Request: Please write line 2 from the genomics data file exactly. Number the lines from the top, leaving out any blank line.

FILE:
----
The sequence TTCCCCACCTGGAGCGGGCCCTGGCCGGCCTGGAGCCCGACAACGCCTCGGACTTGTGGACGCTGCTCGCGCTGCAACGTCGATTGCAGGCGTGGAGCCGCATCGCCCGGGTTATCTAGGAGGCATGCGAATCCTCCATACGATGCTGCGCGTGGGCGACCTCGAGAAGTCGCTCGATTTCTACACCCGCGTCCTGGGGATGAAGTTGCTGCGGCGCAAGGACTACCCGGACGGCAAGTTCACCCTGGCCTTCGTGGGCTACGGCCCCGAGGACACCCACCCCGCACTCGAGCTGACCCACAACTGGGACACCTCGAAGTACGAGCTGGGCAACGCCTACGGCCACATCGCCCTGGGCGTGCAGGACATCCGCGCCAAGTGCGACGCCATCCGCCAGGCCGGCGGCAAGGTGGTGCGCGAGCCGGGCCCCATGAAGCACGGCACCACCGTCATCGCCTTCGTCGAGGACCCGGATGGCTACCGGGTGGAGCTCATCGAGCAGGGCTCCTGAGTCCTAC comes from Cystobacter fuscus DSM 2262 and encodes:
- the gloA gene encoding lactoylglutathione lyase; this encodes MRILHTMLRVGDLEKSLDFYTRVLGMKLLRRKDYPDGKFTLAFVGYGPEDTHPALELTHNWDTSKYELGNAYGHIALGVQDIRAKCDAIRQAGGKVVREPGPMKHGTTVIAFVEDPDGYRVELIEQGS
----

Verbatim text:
- the gloA gene encoding lactoylglutathione lyase; this encodes MRILHTMLRVGDLEKSLDFYTRVLGMKLLRRKDYPDGKFTLAFVGYGPEDTHPALELTHNWDTSKYELGNAYGHIALGVQDIRAKCDAIRQAGGKVVREPGPMKHGTTVIAFVEDPDGYRVELIEQGS